Alpine Climbing & Skiing: Frost Guiding Blog

PLUM Ski Bindings

~ Sunday 29th September 2013

PLUM are the new big name in lightweight ski bindings and the clear leader in the race to better the already brilliant class leader Dynafit now their patent has expired. Where Dynafit have diversified and added  running and biking kit and clothing to their existing huge range, chez PLUM it's pretty much bindings only (oh, and some terrifying roller skis) The PLUM tag-line is "100% made in chez nous" and it's true. I visited the factory last week and saw the whole process - huge aluminium bars (OK, it's German aluminium) come in one end and finished bindings leave at the other. Inside, CNC machines run 24/7 making the component parts (80 pieces in a Guide binding!) Only a few bits, like springs, are bought in. It's all very high tech and I expected to see a robot assembly line putting it all together, but in the fact there are just 2 blokes in a small workshop who make every single binding (and brake, roller ski, and mounting jig) by hand! Sometimes a third guy comes in to lend a hand, but otherwise just 2 guys make 12000 bindings a year!

Anyway, I'm now the happy owner of the Race 165 binding. When will it snow? 

Poor "spot the fruit" joke. PLUM rhymes with "room", not "drum". Doh. 

Chandolin Vertical KM Race

~ Sunday 29th September 2013

Running uphill isn't everyone's idea of Saturday fun, but a surprising number of people seem to like it(!) A lot of them were in Chandolin yesterday for the Vertical KM race. This was the second year of the event, and sadly this year it was run in memory of David Salamin, the  runner, skier, climber who died with Ludovic Rey in a fall on the Weisshorn recently. In a fitting tribute the mens' 1KM race was won by friends of his who crossed the line together, joint winners. 

A certain Janine Frost was also running...


Aravis Rock

~ Sunday 29th September 2013

Just to the west of the Mont Blanc range lies the beautiful Aravis region with top quality walking, mountain biking and lots of perfect limestone climbing. We walked up to the Pointe Percée hut and climbed a short route on the Gramusset face on the first day.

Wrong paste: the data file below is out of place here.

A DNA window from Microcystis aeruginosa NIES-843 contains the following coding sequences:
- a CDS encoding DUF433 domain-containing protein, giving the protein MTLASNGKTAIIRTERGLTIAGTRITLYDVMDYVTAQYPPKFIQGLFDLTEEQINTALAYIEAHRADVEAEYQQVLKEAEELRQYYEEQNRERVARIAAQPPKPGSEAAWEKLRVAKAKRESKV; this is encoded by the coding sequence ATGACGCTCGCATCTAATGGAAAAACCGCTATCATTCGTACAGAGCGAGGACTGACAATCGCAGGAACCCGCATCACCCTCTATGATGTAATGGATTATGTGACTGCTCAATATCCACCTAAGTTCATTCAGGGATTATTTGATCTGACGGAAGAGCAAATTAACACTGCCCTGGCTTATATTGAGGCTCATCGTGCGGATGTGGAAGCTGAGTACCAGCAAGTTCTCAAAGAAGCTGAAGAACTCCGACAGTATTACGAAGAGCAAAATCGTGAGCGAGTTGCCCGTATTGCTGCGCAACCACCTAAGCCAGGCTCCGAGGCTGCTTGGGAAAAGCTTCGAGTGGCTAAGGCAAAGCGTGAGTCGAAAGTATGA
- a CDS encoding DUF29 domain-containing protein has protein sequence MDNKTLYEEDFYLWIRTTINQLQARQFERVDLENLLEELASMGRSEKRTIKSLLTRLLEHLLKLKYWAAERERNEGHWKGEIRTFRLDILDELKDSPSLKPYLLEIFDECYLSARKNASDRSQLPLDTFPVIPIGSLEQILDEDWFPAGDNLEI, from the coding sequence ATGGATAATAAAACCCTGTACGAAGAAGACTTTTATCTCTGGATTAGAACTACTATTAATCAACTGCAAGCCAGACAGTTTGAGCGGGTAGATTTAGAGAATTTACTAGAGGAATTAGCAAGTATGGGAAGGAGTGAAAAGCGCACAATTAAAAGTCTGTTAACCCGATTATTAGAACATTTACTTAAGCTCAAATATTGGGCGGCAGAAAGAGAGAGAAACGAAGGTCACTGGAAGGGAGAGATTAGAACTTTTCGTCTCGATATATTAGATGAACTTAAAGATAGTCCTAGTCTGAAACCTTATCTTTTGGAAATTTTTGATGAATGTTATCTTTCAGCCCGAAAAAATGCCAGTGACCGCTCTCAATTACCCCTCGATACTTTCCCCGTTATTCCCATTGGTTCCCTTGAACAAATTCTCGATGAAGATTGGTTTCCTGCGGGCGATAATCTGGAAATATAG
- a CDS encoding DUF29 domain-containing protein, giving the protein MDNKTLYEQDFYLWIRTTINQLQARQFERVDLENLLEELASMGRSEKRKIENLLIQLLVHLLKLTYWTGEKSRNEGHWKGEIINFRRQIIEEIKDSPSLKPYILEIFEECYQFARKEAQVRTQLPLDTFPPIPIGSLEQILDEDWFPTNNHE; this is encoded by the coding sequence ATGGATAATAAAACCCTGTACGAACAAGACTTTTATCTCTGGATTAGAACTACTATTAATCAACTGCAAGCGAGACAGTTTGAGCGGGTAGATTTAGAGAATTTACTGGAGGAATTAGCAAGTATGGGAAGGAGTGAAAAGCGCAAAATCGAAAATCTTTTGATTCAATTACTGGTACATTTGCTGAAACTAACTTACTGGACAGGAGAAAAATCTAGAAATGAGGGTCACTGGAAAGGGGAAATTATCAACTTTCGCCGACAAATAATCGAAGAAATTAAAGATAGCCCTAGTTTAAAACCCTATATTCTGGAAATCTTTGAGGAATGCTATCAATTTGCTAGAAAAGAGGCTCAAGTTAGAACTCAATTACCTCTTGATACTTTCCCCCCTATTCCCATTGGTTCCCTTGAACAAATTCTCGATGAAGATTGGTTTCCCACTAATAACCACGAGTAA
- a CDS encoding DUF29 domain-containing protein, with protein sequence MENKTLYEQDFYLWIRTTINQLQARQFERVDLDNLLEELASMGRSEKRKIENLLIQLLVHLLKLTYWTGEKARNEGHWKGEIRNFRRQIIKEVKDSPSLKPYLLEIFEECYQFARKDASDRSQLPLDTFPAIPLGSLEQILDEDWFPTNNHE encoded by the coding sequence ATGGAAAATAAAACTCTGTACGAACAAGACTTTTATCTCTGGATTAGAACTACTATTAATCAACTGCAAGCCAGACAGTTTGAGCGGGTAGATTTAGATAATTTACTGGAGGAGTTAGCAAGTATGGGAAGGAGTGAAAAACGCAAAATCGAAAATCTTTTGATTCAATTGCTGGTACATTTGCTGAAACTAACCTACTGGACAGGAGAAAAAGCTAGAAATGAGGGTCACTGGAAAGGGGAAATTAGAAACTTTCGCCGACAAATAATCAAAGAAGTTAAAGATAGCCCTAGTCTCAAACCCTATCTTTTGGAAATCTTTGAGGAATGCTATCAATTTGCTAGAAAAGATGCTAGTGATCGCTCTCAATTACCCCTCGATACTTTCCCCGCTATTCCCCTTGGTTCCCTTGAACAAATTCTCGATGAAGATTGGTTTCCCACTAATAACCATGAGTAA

...before enjoying another amazing sunset. 

The next day we set off for the classic Arete du Doigt on the pointe Percée - 12 pitches up a fine ridge with stunning positions and a steep and exposed aid pitch to finish. Top quality. 

Pigne d'Arolla on Snowshoes

~ Sunday 22nd September 2013

 After the knee-deep ploughing on Tuesday we decided it might be wise to take snowshoes for the Pigne d'Arolla traverse. They're a nuisance to carry if you don't need them so it was a gamble, but it paid off - on the shady aspects the snow had hardly consolidated and we'd have been knee deep again. 

snowshoeing up the glacier des Pieces

We were the only ones in the winter room at the Vignettes, which is nowadays very cosy with a great log-burning stove. Evenings are long in winter rooms and there's not much to do, but then we were treated to a stunning sunset and some frantic photography. In the middle of this a lone chamois crossed the col de Chermontane, and a weasel peaked in through the hut window. Not a bad evening! Plenty of pics here as I couldn't choose the best ...

No Photoshoppery either...

The next day dawned in spectacular fashion...

and we set off up the Pigne. No-one else in sight, no tracks in the mountains, a perfect day. The summit was cold and windy though!

summit of Pigne d'Arolla

Descending the Dix side was untracked and snowshoes were again useful. We swapped them for crampons on the Mur de la Serpentine, the back to snowshoes for the rest. 

Crampons for the Mur de la Serpentine

It's important that your snowshoes match your rucksack. 

All was going very smoothly until...